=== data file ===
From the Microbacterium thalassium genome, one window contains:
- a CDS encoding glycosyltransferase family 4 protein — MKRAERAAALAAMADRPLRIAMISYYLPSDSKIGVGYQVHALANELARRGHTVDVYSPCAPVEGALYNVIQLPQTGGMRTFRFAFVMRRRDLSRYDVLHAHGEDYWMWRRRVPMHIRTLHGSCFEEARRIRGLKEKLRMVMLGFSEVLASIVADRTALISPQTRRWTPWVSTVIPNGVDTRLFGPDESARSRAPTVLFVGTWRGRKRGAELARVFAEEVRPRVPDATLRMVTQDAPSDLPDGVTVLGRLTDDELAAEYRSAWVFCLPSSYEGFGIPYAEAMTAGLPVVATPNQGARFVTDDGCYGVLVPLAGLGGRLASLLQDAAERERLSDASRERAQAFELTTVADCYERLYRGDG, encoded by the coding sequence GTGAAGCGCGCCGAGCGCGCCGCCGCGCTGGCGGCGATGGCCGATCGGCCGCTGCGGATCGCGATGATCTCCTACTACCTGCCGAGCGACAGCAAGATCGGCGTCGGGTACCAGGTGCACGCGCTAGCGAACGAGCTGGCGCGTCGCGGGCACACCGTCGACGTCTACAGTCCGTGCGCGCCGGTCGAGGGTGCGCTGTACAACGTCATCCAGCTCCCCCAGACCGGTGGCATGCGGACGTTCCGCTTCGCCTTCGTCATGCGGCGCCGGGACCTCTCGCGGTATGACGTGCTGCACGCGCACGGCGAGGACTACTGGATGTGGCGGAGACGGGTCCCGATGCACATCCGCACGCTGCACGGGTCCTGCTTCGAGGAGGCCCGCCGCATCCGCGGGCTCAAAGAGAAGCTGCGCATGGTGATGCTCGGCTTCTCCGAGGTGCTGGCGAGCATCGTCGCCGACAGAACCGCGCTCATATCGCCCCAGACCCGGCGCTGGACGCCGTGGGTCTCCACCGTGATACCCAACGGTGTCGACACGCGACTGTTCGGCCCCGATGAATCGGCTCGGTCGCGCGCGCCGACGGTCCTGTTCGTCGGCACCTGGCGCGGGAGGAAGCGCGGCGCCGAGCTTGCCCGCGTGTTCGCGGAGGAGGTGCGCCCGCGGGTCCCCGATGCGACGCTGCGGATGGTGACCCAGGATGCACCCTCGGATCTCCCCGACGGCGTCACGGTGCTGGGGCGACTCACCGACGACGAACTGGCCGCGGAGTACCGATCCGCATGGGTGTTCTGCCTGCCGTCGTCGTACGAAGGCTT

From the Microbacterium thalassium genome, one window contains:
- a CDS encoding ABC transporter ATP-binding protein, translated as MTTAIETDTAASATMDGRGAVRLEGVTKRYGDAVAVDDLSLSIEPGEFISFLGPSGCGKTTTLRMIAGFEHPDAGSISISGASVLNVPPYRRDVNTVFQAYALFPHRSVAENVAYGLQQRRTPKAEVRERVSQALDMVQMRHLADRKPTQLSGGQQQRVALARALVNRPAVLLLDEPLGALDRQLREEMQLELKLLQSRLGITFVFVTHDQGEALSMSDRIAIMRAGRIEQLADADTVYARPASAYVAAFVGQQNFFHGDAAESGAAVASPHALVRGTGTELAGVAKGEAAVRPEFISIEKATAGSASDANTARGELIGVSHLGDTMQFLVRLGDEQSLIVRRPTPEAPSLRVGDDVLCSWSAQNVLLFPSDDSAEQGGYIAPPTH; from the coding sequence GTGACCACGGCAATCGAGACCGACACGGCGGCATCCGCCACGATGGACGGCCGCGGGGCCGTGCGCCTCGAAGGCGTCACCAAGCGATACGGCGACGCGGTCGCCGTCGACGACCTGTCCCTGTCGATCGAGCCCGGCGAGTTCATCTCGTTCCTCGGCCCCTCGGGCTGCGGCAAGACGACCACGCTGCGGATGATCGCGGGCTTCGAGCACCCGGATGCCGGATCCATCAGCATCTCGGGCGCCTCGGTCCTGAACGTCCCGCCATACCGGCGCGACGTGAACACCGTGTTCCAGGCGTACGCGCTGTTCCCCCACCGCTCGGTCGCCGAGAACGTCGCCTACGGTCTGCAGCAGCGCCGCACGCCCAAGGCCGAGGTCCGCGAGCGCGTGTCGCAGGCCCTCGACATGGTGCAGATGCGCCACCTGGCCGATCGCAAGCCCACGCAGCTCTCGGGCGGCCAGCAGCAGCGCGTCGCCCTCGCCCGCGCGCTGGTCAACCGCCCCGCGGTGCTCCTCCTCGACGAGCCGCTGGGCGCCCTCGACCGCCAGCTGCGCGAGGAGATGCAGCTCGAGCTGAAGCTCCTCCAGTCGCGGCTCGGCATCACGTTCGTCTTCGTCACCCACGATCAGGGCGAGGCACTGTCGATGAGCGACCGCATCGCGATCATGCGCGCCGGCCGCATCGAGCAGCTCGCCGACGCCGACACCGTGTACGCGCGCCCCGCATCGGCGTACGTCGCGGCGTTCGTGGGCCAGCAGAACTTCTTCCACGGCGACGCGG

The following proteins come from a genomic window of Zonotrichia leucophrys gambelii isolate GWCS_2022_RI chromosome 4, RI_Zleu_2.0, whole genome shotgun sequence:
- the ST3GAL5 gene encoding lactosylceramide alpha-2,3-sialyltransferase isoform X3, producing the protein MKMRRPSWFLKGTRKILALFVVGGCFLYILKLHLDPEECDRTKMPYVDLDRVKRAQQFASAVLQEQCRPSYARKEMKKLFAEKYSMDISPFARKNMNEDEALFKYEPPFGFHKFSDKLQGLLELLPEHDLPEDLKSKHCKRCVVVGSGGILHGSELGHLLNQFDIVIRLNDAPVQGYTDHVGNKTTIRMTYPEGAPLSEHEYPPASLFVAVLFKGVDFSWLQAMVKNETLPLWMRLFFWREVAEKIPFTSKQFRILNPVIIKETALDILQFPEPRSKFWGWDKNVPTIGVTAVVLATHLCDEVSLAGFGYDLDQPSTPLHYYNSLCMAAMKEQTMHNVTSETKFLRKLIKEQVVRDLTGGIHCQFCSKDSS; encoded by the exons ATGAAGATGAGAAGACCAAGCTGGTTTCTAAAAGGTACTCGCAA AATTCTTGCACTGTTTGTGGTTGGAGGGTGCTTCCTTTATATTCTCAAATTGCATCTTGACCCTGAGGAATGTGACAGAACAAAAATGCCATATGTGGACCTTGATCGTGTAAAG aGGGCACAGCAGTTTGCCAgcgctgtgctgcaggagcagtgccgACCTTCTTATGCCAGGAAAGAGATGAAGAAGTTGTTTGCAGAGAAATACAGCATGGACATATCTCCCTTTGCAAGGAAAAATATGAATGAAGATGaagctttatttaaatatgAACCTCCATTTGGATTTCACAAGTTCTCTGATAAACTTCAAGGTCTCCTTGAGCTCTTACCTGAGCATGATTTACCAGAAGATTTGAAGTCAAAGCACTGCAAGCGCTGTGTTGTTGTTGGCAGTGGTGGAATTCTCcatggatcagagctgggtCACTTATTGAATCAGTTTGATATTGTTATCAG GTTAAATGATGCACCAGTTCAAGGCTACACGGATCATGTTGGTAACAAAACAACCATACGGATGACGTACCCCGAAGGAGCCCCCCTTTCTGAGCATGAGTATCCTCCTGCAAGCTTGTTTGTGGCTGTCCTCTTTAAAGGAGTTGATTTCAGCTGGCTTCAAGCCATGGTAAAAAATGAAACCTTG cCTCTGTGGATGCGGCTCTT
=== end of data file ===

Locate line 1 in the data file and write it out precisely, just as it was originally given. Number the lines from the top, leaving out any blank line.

From the Microbacterium thalassium genome, one window contains: